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Business team in a meeting

5 ways to inspire, engage and retain staff

As companies prepare for a return to the workplace, research shows employees in many businesses worldwide are ready to jump ship. Here’s how to encourage yours to stay—and thrive.

Business team in a meetingResearch shows recognition is a key motivator for employees to stay in their roles (VioletaStoimenova)

COVID-19 has already had an enormous impact on the way we work, hire and connect with each other. And while it’s still too early to say how enduring that impact will be, it appears that employees in many kinds of businesses are now giving a lot of thought to where they want to work, and why. As a result, there’s been an exodus from organizations in all sectors.

Dubbed “The Great Resignation,” the trend is gaining steam worldwide. One 2021 report from the Achievers Workforce Institute showed, for example, that 52 per cent of employees are searching for a new job, up from 35 per cent in 2020. 

And Canada is not immune: according to a recent poll by the Canadian Centre for the Purpose of the Corporation, 42 per cent of respondents said they are considering changing jobs or careers within the next year.

But no matter what type of business you work in, there are ways of avoiding this new kind of brain drain. 

Here are five tips for building a culture where employees find everything they need to thrive—while staying right where they are.


Research shows recognition is a key motivator for employees to stay in their roles. Yet it appears that employers in many areas are falling short in this regard. 

According to the Achievers report, for example, 20 per cent of respondents say they feel a lack of appreciation is hindering their work engagement, while two-thirds believe they’d have a better relationship with their managers if they received more recognition. 

“Leaders need to be able to articulate to employees how they are adding value,” says Emily Brine, KPMG’s managing director of human resources. “The ability to demonstrate to people that what they do matters, is extremely important to employee engagement and the sense of self-fulfillment.”

CPA Jeff Smith, founder and CEO of SupportingLines Institute, which helps leaders and teams perform so that people have a better human experience at work, adds that recognition also includes showing interest in career development. But this is another area that is reportedly on the decline. According to a recent survey by recruitment agency Robert Half, 62 per cent of Canadians are feeling stuck when it comes to advancing their careers or salaries due to burnout and career stagnation.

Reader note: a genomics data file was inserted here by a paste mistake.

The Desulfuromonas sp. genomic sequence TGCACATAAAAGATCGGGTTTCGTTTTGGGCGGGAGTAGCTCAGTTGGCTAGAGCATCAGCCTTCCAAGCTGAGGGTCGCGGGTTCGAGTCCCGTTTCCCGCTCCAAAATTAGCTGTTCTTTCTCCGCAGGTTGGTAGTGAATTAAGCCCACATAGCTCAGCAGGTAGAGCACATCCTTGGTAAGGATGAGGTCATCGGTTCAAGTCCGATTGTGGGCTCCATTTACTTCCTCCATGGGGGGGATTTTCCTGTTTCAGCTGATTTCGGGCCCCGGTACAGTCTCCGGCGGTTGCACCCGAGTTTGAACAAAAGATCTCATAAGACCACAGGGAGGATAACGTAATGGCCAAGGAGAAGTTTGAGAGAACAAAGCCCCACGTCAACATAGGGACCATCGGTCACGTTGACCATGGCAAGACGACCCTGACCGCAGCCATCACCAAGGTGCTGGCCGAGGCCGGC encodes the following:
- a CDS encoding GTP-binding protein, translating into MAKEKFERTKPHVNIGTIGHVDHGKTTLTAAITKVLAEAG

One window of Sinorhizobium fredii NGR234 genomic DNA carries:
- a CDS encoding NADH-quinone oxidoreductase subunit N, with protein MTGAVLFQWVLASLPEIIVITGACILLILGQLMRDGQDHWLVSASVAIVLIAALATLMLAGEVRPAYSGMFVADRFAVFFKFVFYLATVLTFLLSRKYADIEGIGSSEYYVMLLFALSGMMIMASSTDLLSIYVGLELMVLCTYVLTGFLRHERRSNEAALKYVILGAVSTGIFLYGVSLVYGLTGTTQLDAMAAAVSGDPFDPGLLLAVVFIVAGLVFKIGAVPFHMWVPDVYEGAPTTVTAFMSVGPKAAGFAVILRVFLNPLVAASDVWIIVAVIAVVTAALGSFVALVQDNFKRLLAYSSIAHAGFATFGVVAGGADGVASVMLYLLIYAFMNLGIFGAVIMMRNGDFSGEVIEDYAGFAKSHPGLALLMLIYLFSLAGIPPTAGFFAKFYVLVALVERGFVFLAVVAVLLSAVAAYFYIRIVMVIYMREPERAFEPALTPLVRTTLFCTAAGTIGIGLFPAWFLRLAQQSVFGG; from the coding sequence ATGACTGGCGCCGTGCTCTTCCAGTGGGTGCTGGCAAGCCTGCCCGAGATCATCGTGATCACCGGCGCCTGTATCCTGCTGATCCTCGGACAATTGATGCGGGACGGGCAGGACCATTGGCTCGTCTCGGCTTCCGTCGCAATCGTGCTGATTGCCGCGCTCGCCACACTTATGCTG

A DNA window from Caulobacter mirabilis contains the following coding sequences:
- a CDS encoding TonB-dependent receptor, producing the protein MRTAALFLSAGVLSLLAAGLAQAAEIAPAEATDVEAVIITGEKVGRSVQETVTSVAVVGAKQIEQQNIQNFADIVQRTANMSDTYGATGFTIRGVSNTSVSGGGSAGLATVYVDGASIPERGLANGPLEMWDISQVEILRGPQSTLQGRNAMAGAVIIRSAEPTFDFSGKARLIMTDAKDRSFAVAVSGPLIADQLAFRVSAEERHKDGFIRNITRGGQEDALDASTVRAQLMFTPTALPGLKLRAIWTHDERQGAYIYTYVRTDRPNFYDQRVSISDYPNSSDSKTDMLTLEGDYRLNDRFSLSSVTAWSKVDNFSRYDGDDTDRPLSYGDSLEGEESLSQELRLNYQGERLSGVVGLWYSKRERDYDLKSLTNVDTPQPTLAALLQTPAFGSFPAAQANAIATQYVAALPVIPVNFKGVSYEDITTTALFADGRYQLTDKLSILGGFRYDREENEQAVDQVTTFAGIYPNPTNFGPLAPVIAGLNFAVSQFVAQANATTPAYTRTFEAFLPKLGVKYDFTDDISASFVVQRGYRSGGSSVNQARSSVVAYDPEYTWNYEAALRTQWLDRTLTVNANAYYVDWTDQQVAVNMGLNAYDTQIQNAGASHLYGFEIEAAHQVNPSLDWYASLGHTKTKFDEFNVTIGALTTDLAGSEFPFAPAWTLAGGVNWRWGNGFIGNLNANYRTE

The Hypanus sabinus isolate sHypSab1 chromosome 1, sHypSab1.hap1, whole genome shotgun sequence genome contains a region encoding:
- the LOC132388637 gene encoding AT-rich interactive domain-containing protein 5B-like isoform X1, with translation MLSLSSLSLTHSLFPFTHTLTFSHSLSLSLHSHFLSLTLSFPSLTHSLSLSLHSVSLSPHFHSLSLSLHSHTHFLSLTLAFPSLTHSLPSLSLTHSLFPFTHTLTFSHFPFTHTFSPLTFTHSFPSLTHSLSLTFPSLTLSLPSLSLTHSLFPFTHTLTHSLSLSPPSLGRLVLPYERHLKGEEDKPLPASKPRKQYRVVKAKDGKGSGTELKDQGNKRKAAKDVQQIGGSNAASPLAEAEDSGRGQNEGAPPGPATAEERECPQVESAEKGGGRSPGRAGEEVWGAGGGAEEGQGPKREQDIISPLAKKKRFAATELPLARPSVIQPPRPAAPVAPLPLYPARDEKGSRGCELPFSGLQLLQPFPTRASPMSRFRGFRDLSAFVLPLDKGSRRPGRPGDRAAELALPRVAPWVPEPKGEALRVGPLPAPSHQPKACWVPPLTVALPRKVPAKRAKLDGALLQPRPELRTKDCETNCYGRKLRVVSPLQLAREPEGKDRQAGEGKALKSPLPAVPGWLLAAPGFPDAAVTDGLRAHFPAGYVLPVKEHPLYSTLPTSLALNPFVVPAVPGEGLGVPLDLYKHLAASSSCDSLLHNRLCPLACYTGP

“When someone has an interest in your development, you feel safe, you feel engaged, you feel inspired, you feel motivated,” says Smith. “And that applies even more during times of uncertainty.”

Smith says now is the time for employers to engage in more one-on-one conversations with employees in order to find out about the challenges they are facing, while recognizing a job well done and offering constructive feedback

“The key thing is to actually show you care,” he says. “[Organizations] have been focused on achieving goals and saving the company, but the reality is, you can’t do that without offering your people a great experience.”


Recognition also includes providing opportunities for career growth, including upskilling opportunities. Research shows this is all the more important in the digital era, when skillsets, particularly for CPAs, are evolving. According to a KPMG 2020 HR Pulse Survey, 72 per cent of respondents ranked reskilling as one of the most important paths for shaping the workforce. In fact, 35 per cent of employees are expected to need reskilling over the next two years due to technical innovation. 

Some organizations are leading the way. At KPMG, for example, employees have a variety of upskilling options, including self-directed learning via Degreed, Digital University, Leadership Academy, and a Data Analytics and Visualization micro-credential program. 

“We recognize that one size does not fit all—so we work with a broad ecosystem of learning institutions to provide a best-in-class experience and opportunities to our people,” says Brine. 

At Porsche Cars Canada, Ltd., employee development includes finding new and unique ways to use skillsets through job rotations. Employees work with managers to identify three potential roles of interest that they could fill, be they vertical or lateral in direction. For example, a CPA serving as a controller but with a passion for events could shift over to marketing and provide financial expertise in that area, says Shereena Robinson, Porsche Cars Canada’s human resources manager.